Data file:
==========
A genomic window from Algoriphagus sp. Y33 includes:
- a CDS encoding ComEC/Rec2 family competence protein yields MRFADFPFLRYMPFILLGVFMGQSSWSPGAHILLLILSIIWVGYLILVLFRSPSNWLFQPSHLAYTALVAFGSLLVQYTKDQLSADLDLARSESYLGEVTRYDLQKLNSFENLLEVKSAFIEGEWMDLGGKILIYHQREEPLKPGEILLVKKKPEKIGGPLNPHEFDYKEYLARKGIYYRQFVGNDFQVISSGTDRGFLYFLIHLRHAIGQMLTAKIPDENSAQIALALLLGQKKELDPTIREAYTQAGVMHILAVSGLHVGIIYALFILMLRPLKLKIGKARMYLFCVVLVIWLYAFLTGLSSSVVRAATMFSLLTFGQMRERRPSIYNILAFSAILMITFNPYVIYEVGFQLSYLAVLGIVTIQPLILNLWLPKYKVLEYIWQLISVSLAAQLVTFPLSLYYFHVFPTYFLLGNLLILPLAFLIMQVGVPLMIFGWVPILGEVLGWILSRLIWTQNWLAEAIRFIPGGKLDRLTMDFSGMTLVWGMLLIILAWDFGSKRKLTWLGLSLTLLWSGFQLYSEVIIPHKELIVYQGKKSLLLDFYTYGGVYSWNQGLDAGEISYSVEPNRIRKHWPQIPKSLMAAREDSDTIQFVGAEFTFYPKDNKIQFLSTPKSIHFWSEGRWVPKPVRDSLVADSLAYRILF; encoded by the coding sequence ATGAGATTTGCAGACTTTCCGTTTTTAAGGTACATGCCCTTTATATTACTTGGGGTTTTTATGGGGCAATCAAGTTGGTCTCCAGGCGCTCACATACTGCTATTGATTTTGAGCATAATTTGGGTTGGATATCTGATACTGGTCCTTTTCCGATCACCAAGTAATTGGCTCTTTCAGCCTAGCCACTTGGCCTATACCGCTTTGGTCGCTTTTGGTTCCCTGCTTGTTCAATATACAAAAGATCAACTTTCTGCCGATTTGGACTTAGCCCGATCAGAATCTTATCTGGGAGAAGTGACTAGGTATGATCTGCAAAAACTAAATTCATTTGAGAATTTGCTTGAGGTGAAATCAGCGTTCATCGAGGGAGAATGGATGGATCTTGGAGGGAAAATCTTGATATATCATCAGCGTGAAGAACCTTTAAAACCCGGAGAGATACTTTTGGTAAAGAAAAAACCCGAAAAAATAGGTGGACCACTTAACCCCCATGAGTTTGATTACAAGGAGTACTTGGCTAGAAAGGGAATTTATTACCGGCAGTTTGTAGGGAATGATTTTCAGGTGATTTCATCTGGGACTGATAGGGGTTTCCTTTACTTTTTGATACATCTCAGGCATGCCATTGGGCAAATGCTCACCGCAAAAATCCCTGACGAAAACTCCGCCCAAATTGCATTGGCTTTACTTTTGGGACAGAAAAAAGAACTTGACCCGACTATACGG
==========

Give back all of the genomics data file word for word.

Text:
A genomic window from Algoriphagus sp. Y33 includes:
- a CDS encoding ComEC/Rec2 family competence protein yields MRFADFPFLRYMPFILLGVFMGQSSWSPGAHILLLILSIIWVGYLILVLFRSPSNWLFQPSHLAYTALVAFGSLLVQYTKDQLSADLDLARSESYLGEVTRYDLQKLNSFENLLEVKSAFIEGEWMDLGGKILIYHQREEPLKPGEILLVKKKPEKIGGPLNPHEFDYKEYLARKGIYYRQFVGNDFQVISSGTDRGFLYFLIHLRHAIGQMLTAKIPDENSAQIALALLLGQKKELDPTIREAYTQAGVMHILAVSGLHVGIIYALFILMLRPLKLKIGKARMYLFCVVLVIWLYAFLTGLSSSVVRAATMFSLLTFGQMRERRPSIYNILAFSAILMITFNPYVIYEVGFQLSYLAVLGIVTIQPLILNLWLPKYKVLEYIWQLISVSLAAQLVTFPLSLYYFHVFPTYFLLGNLLILPLAFLIMQVGVPLMIFGWVPILGEVLGWILSRLIWTQNWLAEAIRFIPGGKLDRLTMDFSGMTLVWGMLLIILAWDFGSKRKLTWLGLSLTLLWSGFQLYSEVIIPHKELIVYQGKKSLLLDFYTYGGVYSWNQGLDAGEISYSVEPNRIRKHWPQIPKSLMAAREDSDTIQFVGAEFTFYPKDNKIQFLSTPKSIHFWSEGRWVPKPVRDSLVADSLAYRILF; encoded by the coding sequence ATGAGATTTGCAGACTTTCCGTTTTTAAGGTACATGCCCTTTATATTACTTGGGGTTTTTATGGGGCAATCAAGTTGGTCTCCAGGCGCTCACATACTGCTATTGATTTTGAGCATAATTTGGGTTGGATATCTGATACTGGTCCTTTTCCGATCACCAAGTAATTGGCTCTTTCAGCCTAGCCACTTGGCCTATACCGCTTTGGTCGCTTTTGGTTCCCTGCTTGTTCAATATACAAAAGATCAACTTTCTGCCGATTTGGACTTAGCCCGATCAGAATCTTATCTGGGAGAAGTGACTAGGTATGATCTGCAAAAACTAAATTCATTTGAGAATTTGCTTGAGGTGAAATCAGCGTTCATCGAGGGAGAATGGATGGATCTTGGAGGGAAAATCTTGATATATCATCAGCGTGAAGAACCTTTAAAACCCGGAGAGATACTTTTGGTAAAGAAAAAACCCGAAAAAATAGGTGGACCACTTAACCCCCATGAGTTTGATTACAAGGAGTACTTGGCTAGAAAGGGAATTTATTACCGGCAGTTTGTAGGGAATGATTTTCAGGTGATTTCATCTGGGACTGATAGGGGTTTCCTTTACTTTTTGATACATCTCAGGCATGCCATTGGGCAAATGCTCACCGCAAAAATCCCTGACGAAAACTCCGCCCAAATTGCATTGGCTTTACTTTTGGGACAGAAAAAAGAACTTGACCCGACTATACGG